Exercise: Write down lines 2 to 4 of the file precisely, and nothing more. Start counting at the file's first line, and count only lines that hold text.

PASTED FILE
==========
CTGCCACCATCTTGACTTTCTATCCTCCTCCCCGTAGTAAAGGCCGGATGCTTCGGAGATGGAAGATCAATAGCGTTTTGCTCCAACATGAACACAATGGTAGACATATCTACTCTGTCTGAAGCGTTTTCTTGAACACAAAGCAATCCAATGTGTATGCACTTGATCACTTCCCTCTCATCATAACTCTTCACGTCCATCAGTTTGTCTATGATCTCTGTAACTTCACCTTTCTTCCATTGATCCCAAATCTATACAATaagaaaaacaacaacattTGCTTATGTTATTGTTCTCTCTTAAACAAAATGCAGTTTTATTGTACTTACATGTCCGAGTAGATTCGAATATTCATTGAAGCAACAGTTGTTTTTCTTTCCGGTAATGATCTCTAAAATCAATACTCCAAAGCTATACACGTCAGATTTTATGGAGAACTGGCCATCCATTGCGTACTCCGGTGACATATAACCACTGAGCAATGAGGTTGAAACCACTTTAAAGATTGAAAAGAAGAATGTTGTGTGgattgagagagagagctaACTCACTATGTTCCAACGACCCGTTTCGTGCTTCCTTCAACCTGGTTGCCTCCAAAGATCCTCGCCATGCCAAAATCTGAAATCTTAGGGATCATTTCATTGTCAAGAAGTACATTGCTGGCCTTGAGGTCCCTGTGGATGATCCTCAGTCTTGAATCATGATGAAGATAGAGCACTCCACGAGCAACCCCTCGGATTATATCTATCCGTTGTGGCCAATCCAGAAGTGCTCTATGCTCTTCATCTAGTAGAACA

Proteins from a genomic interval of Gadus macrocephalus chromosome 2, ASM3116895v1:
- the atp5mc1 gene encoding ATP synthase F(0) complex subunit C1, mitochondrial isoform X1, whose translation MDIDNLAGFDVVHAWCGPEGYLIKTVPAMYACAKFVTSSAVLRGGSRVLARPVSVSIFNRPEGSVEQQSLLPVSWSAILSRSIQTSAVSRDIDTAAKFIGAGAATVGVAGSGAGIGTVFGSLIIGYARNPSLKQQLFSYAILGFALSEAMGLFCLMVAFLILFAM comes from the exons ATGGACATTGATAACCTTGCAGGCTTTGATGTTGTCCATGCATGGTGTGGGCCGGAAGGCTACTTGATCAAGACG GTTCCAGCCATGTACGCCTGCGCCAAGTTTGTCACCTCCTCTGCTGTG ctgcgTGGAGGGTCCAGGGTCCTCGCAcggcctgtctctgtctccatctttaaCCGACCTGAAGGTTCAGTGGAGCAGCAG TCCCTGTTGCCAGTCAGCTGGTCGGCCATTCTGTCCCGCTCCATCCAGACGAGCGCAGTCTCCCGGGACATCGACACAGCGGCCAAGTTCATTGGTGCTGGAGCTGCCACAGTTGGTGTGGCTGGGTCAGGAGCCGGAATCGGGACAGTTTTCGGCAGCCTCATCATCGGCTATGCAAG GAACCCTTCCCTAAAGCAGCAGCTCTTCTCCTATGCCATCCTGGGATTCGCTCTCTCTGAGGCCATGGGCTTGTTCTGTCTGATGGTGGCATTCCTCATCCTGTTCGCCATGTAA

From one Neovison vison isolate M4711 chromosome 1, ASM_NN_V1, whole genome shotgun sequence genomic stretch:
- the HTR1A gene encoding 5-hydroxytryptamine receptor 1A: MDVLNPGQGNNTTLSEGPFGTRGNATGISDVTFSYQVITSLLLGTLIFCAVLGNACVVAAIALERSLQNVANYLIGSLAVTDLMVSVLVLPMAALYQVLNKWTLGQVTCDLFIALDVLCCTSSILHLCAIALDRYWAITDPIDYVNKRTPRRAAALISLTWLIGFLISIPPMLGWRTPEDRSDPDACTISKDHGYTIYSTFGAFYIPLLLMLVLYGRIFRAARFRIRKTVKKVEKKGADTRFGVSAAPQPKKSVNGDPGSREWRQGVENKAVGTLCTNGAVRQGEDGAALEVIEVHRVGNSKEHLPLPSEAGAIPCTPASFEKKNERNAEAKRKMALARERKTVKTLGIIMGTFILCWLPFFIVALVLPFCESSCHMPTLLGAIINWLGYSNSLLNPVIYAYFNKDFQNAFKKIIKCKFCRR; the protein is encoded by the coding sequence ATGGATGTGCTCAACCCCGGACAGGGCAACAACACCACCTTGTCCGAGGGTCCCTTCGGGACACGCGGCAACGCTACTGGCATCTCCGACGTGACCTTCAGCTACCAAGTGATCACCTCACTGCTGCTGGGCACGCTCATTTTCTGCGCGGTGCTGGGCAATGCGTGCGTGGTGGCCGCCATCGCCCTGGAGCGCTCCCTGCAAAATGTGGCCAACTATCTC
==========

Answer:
Proteins from a genomic interval of Gadus macrocephalus chromosome 2, ASM3116895v1:
- the atp5mc1 gene encoding ATP synthase F(0) complex subunit C1, mitochondrial isoform X1, whose translation MDIDNLAGFDVVHAWCGPEGYLIKTVPAMYACAKFVTSSAVLRGGSRVLARPVSVSIFNRPEGSVEQQSLLPVSWSAILSRSIQTSAVSRDIDTAAKFIGAGAATVGVAGSGAGIGTVFGSLIIGYARNPSLKQQLFSYAILGFALSEAMGLFCLMVAFLILFAM comes from the exons ATGGACATTGATAACCTTGCAGGCTTTGATGTTGTCCATGCATGGTGTGGGCCGGAAGGCTACTTGATCAAGACG GTTCCAGCCATGTACGCCTGCGCCAAGTTTGTCACCTCCTCTGCTGTG ctgcgTGGAGGGTCCAGGGTCCTCGCAcggcctgtctctgtctccatctttaaCCGACCTGAAGGTTCAGTGGAGCAGCAG TCCCTGTTGCCAGTCAGCTGGTCGGCCATTCTGTCCCGCTCCATCCAGACGAGCGCAGTCTCCCGGGACATCGACACAGCGGCCAAGTTCATTGGTGCTGGAGCTGCCACAGTTGGTGTGGCTGGGTCAGGAGCCGGAATCGGGACAGTTTTCGGCAGCCTCATCATCGGCTATGCAAG GAACCCTTCCCTAAAGCAGCAGCTCTTCTCCTATGCCATCCTGGGATTCGCTCTCTCTGAGGCCATGGGCTTGTTCTGTCTGATGGTGGCATTCCTCATCCTGTTCGCCATGTAA

From one Neovison vison isolate M4711 chromosome 1, ASM_NN_V1, whole genome shotgun sequence genomic stretch: